Just got some more feedback and fresh eyes on my game at Simon Fraser’s Game Developers Club Merry Old Game (wow that’s a long name) and my to-do list just got a little longer. On one hand it’s a little disheartening because it makes that goal of having the game finished inch further away (not to mention increasing my stress levels), but on the other hand each iteration is making the game a better game with clear improvements. Thank you to everyone at the Merry Old Game Jam, the feedback was both valuable and insightful.
What started off as a simple quest to make the different block types more transparent to the user has resulted in a lot of visual changes to the game that I’m really enjoying. At first, I added little symbols to each block type, then I changed the ‘destroy block’ from a slightly transparent white box to a missile. Before I knew it, I was making changes to other parts of the game so that it would all match up visually. I may have gone a little overboard with it.
Here’s what it looked like before:
Twenty-four hours and 8 committed changes later:
Not apparent in the pictures are the little visual cues I added to the block types when activated. My goal was to make the functionality of each block type more obvious than simply being a different colour. The crumble block now not only has cracks in it, but it also lights up briefly before falling apart. The magnetic block has the magnet pop out and fade when activated. Sound effects for each will be added soon as well.
I was born and raised in Winnipeg MB and later moved out to Vancouver BC for University. I never realized how big of an indie game community Winnipeg had until recently. It’s actually really exciting and home to a lot of creative talent. They have the Winnitron 1000 which is an indie game arcade cabinet that travels around Winnipeg. It’ll debut the 2-player version of Canabalt which I played competitively with fellow co-workers while I was at Radical Entertainment. I’m definitely going to try and check it out when I’m back in Winnipeg during the holidays.
Another cool thing coming out of Winnipeg is Indie Game: The Movie. The filmmakers are from Winnipeg and they do these really great little videos about “video games, their creators and the craft”. Here’s an example of one they recently released:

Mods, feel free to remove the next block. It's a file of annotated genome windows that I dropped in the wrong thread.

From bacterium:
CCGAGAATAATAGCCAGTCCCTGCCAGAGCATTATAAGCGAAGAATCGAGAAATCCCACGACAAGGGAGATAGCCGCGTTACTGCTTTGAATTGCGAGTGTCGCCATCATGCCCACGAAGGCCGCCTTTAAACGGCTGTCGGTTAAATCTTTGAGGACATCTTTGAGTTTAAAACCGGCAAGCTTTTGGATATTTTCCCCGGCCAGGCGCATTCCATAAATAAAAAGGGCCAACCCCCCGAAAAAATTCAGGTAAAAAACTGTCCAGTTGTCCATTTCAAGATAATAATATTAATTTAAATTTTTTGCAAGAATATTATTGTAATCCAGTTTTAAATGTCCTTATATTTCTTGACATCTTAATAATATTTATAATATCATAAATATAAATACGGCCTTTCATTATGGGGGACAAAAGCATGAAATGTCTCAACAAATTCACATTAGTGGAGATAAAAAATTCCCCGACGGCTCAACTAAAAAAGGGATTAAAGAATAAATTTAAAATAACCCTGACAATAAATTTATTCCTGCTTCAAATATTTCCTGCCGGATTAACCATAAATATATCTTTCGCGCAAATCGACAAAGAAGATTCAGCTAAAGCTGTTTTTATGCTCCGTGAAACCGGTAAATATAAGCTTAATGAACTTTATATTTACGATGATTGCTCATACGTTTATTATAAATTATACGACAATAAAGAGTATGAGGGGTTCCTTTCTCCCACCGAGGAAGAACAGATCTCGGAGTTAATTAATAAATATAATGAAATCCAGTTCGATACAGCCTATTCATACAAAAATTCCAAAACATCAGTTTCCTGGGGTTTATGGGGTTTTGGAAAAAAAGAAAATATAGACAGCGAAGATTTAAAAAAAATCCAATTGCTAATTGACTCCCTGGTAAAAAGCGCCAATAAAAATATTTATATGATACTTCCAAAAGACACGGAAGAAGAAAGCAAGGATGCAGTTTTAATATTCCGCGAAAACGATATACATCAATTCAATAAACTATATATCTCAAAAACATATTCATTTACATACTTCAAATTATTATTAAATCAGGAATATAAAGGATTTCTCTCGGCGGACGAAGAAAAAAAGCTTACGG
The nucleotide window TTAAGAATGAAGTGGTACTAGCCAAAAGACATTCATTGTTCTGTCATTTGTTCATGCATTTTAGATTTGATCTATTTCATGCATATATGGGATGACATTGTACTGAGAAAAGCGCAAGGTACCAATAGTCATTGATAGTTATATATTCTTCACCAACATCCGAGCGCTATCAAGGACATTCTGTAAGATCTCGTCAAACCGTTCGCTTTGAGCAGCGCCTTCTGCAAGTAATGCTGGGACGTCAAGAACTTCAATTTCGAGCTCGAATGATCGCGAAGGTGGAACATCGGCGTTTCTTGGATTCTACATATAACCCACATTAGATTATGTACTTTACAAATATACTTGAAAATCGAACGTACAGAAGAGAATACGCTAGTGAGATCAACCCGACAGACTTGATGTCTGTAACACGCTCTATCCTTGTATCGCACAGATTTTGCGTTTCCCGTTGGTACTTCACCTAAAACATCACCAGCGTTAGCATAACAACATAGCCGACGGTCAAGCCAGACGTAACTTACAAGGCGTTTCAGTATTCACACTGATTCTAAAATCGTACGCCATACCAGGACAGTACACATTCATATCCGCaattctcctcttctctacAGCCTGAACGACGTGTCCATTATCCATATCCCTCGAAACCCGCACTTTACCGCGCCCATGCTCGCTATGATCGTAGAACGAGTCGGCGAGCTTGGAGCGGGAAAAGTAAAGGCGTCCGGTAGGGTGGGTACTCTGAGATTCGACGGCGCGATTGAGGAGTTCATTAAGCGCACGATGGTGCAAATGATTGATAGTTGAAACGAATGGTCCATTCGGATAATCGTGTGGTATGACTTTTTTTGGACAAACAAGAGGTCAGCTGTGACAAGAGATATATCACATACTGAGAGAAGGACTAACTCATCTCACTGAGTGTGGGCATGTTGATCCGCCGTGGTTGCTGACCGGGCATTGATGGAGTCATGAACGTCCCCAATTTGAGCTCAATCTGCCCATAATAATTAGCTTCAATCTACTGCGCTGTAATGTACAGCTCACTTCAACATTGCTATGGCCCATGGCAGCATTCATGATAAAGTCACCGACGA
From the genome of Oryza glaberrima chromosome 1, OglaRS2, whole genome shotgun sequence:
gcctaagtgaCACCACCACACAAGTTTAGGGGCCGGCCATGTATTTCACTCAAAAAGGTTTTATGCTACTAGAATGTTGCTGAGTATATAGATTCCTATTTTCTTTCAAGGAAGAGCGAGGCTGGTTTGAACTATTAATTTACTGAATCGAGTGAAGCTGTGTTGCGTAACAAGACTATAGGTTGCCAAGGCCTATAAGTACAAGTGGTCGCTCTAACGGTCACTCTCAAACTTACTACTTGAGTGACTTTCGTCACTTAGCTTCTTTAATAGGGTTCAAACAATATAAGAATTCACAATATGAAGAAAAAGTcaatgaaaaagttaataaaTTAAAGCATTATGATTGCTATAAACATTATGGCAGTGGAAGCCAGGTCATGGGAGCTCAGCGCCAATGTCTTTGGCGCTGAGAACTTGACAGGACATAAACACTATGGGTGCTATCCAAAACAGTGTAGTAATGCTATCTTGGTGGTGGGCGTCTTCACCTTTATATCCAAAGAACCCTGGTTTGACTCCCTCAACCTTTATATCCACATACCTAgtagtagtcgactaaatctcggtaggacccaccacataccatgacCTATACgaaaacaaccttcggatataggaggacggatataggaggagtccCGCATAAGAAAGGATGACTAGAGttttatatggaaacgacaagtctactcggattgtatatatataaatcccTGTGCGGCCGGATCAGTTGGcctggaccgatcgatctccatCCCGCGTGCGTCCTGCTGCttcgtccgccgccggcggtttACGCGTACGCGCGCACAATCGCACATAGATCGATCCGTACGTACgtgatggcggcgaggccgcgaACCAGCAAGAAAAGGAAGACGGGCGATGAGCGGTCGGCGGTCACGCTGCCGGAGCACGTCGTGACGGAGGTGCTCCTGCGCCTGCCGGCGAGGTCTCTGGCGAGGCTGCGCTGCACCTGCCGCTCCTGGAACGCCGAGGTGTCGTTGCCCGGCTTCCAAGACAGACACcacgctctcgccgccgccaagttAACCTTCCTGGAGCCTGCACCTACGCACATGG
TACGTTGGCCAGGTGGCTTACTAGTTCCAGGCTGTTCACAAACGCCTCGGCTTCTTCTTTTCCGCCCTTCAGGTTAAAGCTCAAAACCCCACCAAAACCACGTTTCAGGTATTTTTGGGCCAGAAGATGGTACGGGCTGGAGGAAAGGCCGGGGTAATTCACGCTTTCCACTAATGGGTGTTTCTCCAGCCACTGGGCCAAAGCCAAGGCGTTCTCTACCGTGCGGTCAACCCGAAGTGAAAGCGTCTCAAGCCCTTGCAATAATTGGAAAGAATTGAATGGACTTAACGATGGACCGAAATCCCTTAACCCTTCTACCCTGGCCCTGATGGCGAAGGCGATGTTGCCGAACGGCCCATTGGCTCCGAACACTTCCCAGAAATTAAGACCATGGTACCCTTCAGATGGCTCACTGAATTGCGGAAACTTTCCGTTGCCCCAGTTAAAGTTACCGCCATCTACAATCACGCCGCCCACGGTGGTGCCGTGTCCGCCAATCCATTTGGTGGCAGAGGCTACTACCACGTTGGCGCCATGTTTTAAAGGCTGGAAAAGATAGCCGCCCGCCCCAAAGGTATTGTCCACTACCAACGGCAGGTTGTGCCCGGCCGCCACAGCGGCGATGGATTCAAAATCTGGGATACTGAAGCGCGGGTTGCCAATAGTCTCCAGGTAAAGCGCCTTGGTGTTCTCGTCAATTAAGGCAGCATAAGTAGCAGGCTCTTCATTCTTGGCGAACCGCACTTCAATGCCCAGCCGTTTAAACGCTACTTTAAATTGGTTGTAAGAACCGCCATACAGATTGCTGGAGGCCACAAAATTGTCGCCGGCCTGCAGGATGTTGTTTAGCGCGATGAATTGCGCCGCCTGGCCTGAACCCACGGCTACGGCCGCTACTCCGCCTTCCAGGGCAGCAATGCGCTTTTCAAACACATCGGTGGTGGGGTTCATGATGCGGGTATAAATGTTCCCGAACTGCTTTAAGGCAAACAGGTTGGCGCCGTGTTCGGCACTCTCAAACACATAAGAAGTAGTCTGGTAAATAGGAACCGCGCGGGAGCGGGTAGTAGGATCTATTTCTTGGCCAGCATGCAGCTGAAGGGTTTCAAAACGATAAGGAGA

I really love the way it’s shot and how well it captures the spirit of being indie. Makes me proud of what I’m doing and reassured that I made the right choice going indie.
Every once in awhile I like to go check out the latest indie games that are released. I’ll download several trials all at once and try them out one by one, analyzing each of them. It’s a really fun way to spend an afternoon. One particular game I came across and purchased is Sketchy Tower Defense. I’m definitely not new to the tower defense genre, games I’ve played or own include: Defense Grid: The Awakening, Ninja Town and Plants VS Zombies. However, even as an indie game, Sketchy Tower Defense still manages to feel fresh and unique with some small but innovative additions to the genre that I haven’t seen before.
It’s a little rough around the edges in terms of performance, UI and controls, but it definitely makes up for it in terms of gameplay and fun. It has an appealing art style and allows you to build towers anywhere, which lead to some very creative tower placements. The two things I think Sketchy Tower Defense does very well that add to the genre are it’s PVP and Co-op modes.
In PVP, each player gets their own land and faces off against the same waves of enemies. The goal is simply to live longer than you opponent. It’s an amazingly addictive mode as you get to see and compare how your opponent thinks, the tower choices they make and the placement of their towers. It’ll keep you coming back for more as you adjust your strategy each round or try new things to see who can out live the other. I personally paid 800MSP for Defense Grid and it didn’t have a mode like this. Ninja Town has a PVP mode but it’s hard to find other people with another copy of the game. Plants VS Zombies has as a PVP mode which has one player controlling the Plants and the other controlling the Zombies but it currently retails at 1200MSP on XBLA. Sketchy Tower Defense on the other hand is 80MSP (roughly a dollar). It’s worth it simply for the PVP.
The co-op experience is also handled really well. One particular aspect I enjoyed was that money collected is split evenly between both players regardless of who collected it, which is unlike Plants VS Zombies where the player who collects the sunlight keeps it to themselves. Additionally because towers can be placed anywhere, it adds a deeper level of co-operation between players as you both try to design and converge paths for the various waves of enemies.
These past few days have been pretty crazy for me. I created more puzzle content, got more feedback and made some very difficult design decisions concerning gameplay. I’m still craving more feedback though. It’s been incredibly helpful getting some fresh eyes on the game. I don’t have a specific timeline of when I’ll get this game done, but I do know that the gameplay changes will cost me 1-2 weeks. However, I think it will be for the better.
Additionally I’ve been working on the Sound Manager for my game lately. I just recently realized how difficult it is to find that ‘right’ sound effect to go with my currently non-existent background music. It’s tough, and I’ve been stressing about it for awhile now. Nothing I put into the game seems to sound right. Maybe I’m just too picky. However, my current observation is that the acoustic guitar seems to best fit in with the ‘sketchy’ look of my game.